Borderline Personality Disorder,  Shame

Rejection Sensitivity and BPD

Rejection Sensitivity is the tendency to “anxiously expect, readily perceive and overreact to social rejection.” [Downey & Feldman, 1996, quoted from Baldwin, Mark, “Interpersonal Cognition”, 2005, page 83] Someone with BPD will almost certainly have this feature.

Have you ever had your loved one ask you: “Are you mad at me?” Or has your loved one asked you: “Do you like me?” over and over again. Or have they said, “You could do so much better than me. Why are you even with me?”

These questions and others like them are indications that your loved one is suffering from rejection sensitivity. Someone with rejection sensitivity will also avoid tasks, meetings or other social interactions if there is any sense of rejection implied. They are unlikely to initiate social interaction or close personal contact. Often when forced to be in social situations, someone with BPD will constantly scan other people’s reactions for disapproval or rejection. They might rely on others from whom the signals of possible rejection are less strong. In other words, they might ask you to do things for them (like make phone calls or attend meetings at school), rather than risk social rejection themselves. This adaptation to rejection sensitivity is avoidance.

When actual rejection occurs or is perceived by someone with this feature, especially when the rejection originates with someone that the person with BPD is important to them, rage and even violence can occur. The person with BPD who perceives that he or she has been rejected by a significant person (one from which they are less likely to expect rejection), the person with BPD “becomes hostile not in general but specifically in reaction to potential rejection from a significant or important person.” [Miscal, 1996, quoted from Hamel, John & Nichols, Tonia, “Family Interventions in Domestic Violence”, page 126]

This feature is closely related to shame and to the fear of judgment. In both cases a person with BPD will judge themselves harshly because of the shame (they are a bad person) and will reject themselves (I don’t deserve acceptance). Additionally (and perhaps ironically), they may lash out, rage at or abuse people who do offer them acceptance, because they feel, based on their deep seated feelings of deserved rejection, they don’t deserve acceptance. They expect rejection because they deserve rejection. In this way, the feelings around acceptance versus rejection are a “no win” situation for you – if you reject the person with BPD, they get angry, if you accept them, they may judge you as “stupid for accepting someone as bad as me.”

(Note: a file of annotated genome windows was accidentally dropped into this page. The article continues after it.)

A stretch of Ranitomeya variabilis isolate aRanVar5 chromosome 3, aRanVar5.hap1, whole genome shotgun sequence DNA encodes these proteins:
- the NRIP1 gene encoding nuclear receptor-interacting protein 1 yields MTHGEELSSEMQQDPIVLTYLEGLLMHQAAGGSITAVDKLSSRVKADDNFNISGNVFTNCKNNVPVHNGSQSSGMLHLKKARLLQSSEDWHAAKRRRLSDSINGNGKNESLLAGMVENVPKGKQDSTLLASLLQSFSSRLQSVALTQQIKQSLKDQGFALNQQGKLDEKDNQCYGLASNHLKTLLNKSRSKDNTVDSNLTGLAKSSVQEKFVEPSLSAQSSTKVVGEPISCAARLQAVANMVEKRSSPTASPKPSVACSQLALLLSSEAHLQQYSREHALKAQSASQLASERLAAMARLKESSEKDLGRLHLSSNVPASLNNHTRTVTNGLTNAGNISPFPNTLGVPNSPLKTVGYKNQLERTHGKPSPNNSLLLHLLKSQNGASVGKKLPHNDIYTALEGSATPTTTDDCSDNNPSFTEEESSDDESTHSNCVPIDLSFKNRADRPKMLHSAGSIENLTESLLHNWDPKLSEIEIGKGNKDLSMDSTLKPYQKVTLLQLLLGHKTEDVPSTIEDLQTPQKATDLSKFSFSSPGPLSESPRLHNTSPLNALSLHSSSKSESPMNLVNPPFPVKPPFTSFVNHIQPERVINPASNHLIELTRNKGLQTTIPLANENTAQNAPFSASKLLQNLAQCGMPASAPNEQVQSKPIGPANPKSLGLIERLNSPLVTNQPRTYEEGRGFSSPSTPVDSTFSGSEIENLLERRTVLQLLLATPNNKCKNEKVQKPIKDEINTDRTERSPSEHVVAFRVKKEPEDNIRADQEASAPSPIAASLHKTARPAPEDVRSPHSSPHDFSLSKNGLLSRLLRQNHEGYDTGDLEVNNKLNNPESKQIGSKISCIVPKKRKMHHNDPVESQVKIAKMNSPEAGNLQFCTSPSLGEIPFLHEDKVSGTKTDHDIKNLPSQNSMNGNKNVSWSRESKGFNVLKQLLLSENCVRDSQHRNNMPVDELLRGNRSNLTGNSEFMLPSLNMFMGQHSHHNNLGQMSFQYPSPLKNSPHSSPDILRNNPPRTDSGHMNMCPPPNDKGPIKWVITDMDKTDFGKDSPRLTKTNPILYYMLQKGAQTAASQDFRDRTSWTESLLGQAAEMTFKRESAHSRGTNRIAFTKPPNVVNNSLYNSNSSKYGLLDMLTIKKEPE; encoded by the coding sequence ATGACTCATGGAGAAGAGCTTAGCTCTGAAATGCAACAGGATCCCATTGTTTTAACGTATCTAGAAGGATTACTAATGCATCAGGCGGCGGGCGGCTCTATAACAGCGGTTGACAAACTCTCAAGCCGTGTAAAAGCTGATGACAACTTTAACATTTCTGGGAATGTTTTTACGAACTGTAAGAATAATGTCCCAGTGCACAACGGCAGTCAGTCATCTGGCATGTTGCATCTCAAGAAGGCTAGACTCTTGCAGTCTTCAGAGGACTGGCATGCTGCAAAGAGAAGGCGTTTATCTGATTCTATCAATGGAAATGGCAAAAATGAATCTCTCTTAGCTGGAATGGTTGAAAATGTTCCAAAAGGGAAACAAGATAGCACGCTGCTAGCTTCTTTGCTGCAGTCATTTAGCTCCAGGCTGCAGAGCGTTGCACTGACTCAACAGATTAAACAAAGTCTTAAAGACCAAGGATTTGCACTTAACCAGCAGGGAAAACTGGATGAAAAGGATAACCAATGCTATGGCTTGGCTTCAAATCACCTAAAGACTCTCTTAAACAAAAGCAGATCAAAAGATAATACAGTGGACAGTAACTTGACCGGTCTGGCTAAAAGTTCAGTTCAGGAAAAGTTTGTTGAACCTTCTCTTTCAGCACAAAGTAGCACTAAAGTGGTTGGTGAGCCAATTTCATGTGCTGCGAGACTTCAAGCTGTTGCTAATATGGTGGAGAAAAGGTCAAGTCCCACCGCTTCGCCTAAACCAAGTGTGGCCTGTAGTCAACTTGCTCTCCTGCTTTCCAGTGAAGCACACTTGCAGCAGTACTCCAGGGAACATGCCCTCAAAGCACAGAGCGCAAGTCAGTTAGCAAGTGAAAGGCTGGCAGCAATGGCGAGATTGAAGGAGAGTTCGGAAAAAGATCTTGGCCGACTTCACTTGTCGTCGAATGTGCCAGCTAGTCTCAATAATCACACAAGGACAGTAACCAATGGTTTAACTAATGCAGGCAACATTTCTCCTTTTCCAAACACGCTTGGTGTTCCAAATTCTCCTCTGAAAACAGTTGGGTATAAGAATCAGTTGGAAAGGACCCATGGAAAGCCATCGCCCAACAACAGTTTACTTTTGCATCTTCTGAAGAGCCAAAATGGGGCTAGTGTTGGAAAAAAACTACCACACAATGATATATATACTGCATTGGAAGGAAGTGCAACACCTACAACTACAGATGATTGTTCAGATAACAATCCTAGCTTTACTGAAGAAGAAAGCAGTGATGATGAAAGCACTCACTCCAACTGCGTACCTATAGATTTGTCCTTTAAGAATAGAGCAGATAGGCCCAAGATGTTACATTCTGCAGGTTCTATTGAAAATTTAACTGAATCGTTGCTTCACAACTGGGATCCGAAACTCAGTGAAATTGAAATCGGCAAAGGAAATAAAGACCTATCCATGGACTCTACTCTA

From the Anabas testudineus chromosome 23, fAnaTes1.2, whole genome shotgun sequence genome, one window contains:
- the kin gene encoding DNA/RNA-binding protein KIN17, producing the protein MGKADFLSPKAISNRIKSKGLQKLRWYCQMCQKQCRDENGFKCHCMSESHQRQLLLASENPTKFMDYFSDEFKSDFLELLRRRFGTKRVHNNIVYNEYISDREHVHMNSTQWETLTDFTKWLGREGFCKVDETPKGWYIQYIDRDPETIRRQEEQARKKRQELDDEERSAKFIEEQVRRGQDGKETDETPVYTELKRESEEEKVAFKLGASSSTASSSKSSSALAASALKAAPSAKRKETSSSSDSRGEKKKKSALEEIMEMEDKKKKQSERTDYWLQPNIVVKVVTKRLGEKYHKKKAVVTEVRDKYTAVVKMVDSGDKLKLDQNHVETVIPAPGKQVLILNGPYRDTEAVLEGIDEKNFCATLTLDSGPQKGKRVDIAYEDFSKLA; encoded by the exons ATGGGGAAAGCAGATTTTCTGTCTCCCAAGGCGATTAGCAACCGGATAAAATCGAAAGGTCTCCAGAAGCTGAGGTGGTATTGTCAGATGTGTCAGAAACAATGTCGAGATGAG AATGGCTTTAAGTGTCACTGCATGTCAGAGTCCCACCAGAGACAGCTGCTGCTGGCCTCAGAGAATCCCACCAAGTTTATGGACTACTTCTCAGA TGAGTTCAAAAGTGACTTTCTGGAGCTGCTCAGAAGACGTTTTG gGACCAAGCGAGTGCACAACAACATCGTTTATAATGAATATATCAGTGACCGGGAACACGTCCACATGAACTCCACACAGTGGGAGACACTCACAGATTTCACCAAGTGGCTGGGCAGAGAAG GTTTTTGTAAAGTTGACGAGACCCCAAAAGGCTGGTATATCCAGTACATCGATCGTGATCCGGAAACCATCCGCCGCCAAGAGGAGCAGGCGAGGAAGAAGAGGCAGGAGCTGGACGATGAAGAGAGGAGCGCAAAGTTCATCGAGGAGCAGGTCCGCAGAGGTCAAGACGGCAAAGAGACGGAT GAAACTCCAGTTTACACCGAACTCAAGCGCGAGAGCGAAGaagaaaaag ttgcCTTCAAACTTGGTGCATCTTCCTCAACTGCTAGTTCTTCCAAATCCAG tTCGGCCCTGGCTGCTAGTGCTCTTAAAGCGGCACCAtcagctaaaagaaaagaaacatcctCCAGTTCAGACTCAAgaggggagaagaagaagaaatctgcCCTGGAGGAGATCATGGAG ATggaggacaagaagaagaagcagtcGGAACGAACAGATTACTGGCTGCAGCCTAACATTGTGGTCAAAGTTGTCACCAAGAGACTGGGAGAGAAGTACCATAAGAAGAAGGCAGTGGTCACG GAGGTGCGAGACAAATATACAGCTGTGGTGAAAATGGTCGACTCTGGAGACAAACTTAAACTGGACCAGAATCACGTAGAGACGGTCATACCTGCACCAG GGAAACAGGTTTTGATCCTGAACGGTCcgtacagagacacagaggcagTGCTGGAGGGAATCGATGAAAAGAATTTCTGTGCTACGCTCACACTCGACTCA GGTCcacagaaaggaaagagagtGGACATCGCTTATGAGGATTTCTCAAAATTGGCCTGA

• Natasha v

    Beautiful. I have BPD and this describes my intrapsychic conflicts succinctly. Love this blog, keep up the good work.

  • Kayly


    As someone with BPD, I’m deeply horrified that your only reference is from a guide on domestic violence.

    My BPD does not make me inherently violent. This article makes me feel much worse, and does not advise on how to combat rejection sensitivity. Thanks for perpetuating the stereotype that borderlines are violent people who cannot control themselves.

  • Mike

    The reason there are so many articles negative to BPD is because the general consensus among the population is that people with BPD should be seen not as victims of a terrible illness (which they acquired through no fault of their own, mind you) but as unlikeable people who choose their maladaptive behavior through some sort of desire to be socially destructive. As if anyone would choose to live this way.

    BPD sufferers are seen more as annoying than anything. They can complain about having all the symptoms and screaming for a proper diagnosis so they can be placed in effective therapy, but the people around them will continue to see them as nothing more than a healthy person with a bad attitude. “Emoting too strongly” is a confusing medical condition for ordinary people to wrap their heads around.

    People are rarely comforting to someone suffering with BPD, like they may be to a loved one diagnosed with cancer. With BPD the tone is more “get your fking shit together, and leave me alone until you do.”

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